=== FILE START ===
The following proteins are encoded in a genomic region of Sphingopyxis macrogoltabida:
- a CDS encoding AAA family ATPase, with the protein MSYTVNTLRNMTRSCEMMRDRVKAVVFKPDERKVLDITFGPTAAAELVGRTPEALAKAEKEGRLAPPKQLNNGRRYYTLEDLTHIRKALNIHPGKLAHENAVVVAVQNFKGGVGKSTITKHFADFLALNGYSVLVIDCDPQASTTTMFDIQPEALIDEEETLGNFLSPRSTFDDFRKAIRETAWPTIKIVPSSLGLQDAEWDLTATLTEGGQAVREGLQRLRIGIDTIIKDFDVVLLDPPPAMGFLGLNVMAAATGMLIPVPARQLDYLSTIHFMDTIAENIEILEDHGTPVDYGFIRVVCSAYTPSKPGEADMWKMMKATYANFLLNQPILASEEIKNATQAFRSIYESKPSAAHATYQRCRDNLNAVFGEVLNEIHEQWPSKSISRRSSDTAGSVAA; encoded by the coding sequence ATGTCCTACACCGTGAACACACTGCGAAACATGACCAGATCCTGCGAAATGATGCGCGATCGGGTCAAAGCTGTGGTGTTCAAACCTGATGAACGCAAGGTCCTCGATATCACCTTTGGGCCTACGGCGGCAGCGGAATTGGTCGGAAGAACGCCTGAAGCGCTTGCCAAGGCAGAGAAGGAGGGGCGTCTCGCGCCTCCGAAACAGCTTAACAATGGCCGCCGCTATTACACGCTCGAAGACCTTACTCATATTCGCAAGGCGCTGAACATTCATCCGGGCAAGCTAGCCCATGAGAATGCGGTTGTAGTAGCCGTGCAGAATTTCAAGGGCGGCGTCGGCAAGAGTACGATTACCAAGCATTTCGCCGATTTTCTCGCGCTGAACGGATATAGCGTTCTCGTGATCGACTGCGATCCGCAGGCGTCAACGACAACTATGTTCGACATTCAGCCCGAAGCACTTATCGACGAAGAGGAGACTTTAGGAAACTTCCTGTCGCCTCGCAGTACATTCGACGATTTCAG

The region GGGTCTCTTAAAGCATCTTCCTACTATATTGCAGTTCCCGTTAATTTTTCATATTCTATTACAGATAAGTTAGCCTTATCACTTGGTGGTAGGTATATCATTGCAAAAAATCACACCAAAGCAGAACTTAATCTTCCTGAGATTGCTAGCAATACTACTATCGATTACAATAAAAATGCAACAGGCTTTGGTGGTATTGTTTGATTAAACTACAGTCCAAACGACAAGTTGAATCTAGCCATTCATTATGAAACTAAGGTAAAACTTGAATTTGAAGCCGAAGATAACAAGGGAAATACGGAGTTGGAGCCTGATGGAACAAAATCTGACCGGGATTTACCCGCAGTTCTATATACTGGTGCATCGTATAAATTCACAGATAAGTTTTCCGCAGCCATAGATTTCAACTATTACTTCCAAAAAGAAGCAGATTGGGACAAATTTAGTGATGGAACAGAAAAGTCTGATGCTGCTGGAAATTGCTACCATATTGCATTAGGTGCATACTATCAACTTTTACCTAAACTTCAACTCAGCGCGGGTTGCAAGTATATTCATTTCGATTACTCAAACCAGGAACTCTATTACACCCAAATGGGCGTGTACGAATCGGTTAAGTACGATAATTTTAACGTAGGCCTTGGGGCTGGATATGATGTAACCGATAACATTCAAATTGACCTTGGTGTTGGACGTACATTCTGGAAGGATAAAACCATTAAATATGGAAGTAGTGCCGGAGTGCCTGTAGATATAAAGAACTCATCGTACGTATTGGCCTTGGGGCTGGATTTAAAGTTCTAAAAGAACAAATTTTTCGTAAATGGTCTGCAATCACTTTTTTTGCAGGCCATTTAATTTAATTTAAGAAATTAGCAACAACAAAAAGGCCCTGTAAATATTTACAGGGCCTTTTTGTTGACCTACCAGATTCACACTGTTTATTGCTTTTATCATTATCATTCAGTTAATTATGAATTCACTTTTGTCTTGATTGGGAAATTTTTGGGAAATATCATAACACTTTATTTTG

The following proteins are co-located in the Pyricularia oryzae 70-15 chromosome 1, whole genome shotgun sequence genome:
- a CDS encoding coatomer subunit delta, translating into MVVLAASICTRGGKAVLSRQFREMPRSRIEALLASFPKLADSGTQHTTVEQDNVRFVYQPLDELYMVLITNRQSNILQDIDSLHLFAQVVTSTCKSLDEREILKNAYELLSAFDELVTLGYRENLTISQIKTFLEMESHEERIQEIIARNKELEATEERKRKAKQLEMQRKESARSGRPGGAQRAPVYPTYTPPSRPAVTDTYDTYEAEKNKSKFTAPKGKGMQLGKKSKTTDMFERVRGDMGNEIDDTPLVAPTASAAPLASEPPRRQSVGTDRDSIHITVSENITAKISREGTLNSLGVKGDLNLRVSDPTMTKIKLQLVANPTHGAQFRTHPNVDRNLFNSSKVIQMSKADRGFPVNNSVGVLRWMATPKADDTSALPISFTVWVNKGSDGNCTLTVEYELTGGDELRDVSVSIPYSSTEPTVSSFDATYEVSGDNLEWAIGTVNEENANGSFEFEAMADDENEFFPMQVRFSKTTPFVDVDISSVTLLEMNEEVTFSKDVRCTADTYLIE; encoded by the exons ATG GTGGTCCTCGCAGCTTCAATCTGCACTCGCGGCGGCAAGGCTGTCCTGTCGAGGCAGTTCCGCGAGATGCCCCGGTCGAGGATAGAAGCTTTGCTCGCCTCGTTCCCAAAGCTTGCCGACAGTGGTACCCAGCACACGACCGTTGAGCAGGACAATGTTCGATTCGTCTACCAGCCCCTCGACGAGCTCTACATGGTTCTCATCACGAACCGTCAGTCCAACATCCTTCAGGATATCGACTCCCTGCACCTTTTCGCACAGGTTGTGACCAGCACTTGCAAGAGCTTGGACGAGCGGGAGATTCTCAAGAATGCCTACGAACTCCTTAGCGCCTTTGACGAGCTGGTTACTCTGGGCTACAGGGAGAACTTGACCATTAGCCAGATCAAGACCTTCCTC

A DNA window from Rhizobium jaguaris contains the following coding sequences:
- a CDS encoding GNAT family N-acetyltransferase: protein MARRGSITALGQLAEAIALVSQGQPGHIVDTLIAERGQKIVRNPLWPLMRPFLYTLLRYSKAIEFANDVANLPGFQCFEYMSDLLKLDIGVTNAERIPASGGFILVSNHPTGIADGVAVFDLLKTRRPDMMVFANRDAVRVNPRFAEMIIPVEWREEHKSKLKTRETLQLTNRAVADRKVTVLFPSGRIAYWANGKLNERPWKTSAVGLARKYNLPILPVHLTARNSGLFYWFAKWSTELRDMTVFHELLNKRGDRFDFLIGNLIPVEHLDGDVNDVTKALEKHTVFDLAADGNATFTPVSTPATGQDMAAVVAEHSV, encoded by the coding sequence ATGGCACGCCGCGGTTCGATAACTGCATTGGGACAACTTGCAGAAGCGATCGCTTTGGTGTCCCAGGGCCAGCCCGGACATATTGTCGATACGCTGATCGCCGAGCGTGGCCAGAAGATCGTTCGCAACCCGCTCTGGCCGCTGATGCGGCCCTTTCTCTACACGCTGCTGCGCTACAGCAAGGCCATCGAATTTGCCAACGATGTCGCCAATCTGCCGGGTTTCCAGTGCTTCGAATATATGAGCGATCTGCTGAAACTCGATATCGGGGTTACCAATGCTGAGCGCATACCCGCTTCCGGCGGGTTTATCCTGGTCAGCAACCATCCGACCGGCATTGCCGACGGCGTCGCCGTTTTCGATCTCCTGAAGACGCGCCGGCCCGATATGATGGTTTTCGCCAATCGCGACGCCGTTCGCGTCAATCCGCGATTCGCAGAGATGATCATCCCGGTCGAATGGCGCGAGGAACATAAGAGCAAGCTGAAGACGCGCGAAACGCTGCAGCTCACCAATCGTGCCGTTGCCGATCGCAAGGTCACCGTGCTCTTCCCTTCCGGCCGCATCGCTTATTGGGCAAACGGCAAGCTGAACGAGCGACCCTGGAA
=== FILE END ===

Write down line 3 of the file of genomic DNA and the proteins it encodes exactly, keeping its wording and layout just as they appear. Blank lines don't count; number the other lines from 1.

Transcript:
The region GGGTCTCTTAAAGCATCTTCCTACTATATTGCAGTTCCCGTTAATTTTTCATATTCTATTACAGATAAGTTAGCCTTATCACTTGGTGGTAGGTATATCATTGCAAAAAATCACACCAAAGCAGAACTTAATCTTCCTGAGATTGCTAGCAATACTACTATCGATTACAATAAAAATGCAACAGGCTTTGGTGGTATTGTTTGATTAAACTACAGTCCAAACGACAAGTTGAATCTAGCCATTCATTATGAAACTAAGGTAAAACTTGAATTTGAAGCCGAAGATAACAAGGGAAATACGGAGTTGGAGCCTGATGGAACAAAATCTGACCGGGATTTACCCGCAGTTCTATATACTGGTGCATCGTATAAATTCACAGATAAGTTTTCCGCAGCCATAGATTTCAACTATTACTTCCAAAAAGAAGCAGATTGGGACAAATTTAGTGATGGAACAGAAAAGTCTGATGCTGCTGGAAATTGCTACCATATTGCATTAGGTGCATACTATCAACTTTTACCTAAACTTCAACTCAGCGCGGGTTGCAAGTATATTCATTTCGATTACTCAAACCAGGAACTCTATTACACCCAAATGGGCGTGTACGAATCGGTTAAGTACGATAATTTTAACGTAGGCCTTGGGGCTGGATATGATGTAACCGATAACATTCAAATTGACCTTGGTGTTGGACGTACATTCTGGAAGGATAAAACCATTAAATATGGAAGTAGTGCCGGAGTGCCTGTAGATATAAAGAACTCATCGTACGTATTGGCCTTGGGGCTGGATTTAAAGTTCTAAAAGAACAAATTTTTCGTAAATGGTCTGCAATCACTTTTTTTGCAGGCCATTTAATTTAATTTAAGAAATTAGCAACAACAAAAAGGCCCTGTAAATATTTACAGGGCCTTTTTGTTGACCTACCAGATTCACACTGTTTATTGCTTTTATCATTATCATTCAGTTAATTATGAATTCACTTTTGTCTTGATTGGGAAATTTTTGGGAAATATCATAACACTTTATTTTG